Frame by Frame: Film in the Rain
It rained during a lot of my weddings and engagement sessions in 2014. With digital, a heavily overcast day provides a lot of freedom. But, in my experience, rain forces me to consider new aspects when I am shooting film. I love a good challenge.
In September, I wrote a post about how I shoot film in the rain, but I wanted to dedicate a frame-by-frame post to the subject as well. I thought it might be helpful to see how and why I chose my specific settings for this film photograph on this particularly rainy day!
THE SETTING: Mary and Charlie were standing in front of the fountain and had a particular love for the architecture in this area of St Louis. I knew that I wanted to really capture that element as well as the fountain because they seemed smitten by it. And let's be honest: fountains are gorgeous. To my left was a strip of shops that provided no natural reflectors because they were mostly glass and rimmed with black. There was no sun or hint of sun because it had rained all day and was even sprinkling at the time that I took this photograph. I followed my own tips for shooting film in the rain, but you should note that I made extra sure to avoid any dark shadows for this photograph. I wanted something illuminated and romantic and I felt like dark shadows would be a distraction!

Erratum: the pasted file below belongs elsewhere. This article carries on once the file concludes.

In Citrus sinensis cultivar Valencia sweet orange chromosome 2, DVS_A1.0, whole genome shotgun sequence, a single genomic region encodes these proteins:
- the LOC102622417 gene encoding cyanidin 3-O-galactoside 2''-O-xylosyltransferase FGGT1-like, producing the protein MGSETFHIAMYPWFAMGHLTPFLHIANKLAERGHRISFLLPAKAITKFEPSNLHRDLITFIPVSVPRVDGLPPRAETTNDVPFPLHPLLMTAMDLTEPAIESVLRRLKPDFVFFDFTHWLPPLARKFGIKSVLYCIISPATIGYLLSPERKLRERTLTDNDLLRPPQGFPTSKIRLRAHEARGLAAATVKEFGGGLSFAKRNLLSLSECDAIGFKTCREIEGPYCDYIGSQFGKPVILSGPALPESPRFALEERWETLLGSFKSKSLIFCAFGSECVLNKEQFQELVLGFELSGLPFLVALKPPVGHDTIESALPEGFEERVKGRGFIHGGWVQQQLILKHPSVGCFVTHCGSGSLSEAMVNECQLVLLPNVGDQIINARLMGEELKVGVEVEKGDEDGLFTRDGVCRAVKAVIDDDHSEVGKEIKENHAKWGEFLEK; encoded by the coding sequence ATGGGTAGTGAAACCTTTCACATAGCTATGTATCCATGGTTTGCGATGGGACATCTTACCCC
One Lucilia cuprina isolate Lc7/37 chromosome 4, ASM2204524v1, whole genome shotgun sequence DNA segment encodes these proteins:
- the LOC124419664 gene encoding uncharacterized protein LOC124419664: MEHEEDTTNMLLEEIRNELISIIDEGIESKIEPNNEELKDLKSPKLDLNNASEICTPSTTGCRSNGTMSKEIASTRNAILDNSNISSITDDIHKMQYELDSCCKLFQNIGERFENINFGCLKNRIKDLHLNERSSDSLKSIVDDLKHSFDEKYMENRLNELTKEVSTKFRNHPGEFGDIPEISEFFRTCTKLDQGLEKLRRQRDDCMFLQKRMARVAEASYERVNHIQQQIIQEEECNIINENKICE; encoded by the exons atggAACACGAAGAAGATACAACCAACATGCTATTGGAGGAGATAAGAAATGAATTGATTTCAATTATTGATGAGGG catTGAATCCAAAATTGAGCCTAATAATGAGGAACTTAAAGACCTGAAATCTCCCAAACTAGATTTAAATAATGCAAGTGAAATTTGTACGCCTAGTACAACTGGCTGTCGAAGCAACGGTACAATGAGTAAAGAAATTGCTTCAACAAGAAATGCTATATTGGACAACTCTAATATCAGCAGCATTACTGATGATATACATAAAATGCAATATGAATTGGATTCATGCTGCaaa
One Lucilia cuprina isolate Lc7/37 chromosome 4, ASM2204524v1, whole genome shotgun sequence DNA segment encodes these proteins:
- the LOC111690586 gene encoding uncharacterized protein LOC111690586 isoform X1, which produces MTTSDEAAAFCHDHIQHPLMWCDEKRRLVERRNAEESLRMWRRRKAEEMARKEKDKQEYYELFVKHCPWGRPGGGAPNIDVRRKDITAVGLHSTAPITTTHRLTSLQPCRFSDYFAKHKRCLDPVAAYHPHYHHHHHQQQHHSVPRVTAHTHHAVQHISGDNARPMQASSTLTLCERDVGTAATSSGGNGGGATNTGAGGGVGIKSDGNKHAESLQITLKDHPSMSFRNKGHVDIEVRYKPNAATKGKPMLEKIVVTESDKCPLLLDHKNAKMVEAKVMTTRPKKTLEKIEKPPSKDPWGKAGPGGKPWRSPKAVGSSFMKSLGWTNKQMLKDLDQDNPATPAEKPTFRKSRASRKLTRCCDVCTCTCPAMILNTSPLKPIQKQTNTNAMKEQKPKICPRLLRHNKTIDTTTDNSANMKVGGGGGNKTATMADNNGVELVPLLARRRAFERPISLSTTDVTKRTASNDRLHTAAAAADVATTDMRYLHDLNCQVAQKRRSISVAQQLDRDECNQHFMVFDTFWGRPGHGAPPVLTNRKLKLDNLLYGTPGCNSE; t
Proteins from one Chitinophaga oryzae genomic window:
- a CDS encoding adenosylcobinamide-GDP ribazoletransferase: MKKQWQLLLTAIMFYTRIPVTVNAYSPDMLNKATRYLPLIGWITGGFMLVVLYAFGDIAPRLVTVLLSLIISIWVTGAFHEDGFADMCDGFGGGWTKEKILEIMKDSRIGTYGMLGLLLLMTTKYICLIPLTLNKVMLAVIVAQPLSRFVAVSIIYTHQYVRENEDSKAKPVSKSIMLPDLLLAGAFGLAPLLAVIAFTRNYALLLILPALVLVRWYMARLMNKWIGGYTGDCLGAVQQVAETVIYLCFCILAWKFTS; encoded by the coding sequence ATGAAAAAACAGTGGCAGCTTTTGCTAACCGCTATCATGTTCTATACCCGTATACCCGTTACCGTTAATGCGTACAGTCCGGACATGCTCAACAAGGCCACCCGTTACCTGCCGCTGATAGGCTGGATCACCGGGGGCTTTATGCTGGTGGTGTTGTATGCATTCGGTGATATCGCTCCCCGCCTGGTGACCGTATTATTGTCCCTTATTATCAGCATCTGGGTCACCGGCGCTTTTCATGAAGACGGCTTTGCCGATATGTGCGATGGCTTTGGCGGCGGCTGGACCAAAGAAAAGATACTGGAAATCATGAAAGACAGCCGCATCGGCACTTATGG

It was 2 hours before sunset at the time this photograph was taken. To make sure that Mary and Charlie were illuminated, I set my shutter speed at 1/60. I rated Fuji 400 at 200 (which I always do). I didn't use a light meter for this session, but I imagine that the light meter would have told me to rate it at 400 and shoot at 1/60 of a second. This means that I only overexposed the frame by one stop.
I have noticed that keeping instruction less specific leads to more relaxed photographs. I asked Mary and Charlie to hold each other in front of the fountain and they stood in a way that was natural for them. I had them both look toward the homes so they could (1) enjoy a moment for just the two of them and (2) enjoy the architecture that they love so much. Then I asked Mary to look at me. This could have resulted in a lot of different photographs, but I love how she turned to look at me and left her head against Charlie's. I didn't ask her to smile or to bend her back knee. I just asked her to look at me after I gave her a few seconds to soak up the moment. And this. This is one of my very favorite photographs because it says so much about the two of them.
Aperture: f/2.0 ISO: Fuji 400h rated at 200 Shutter speed: 1/60
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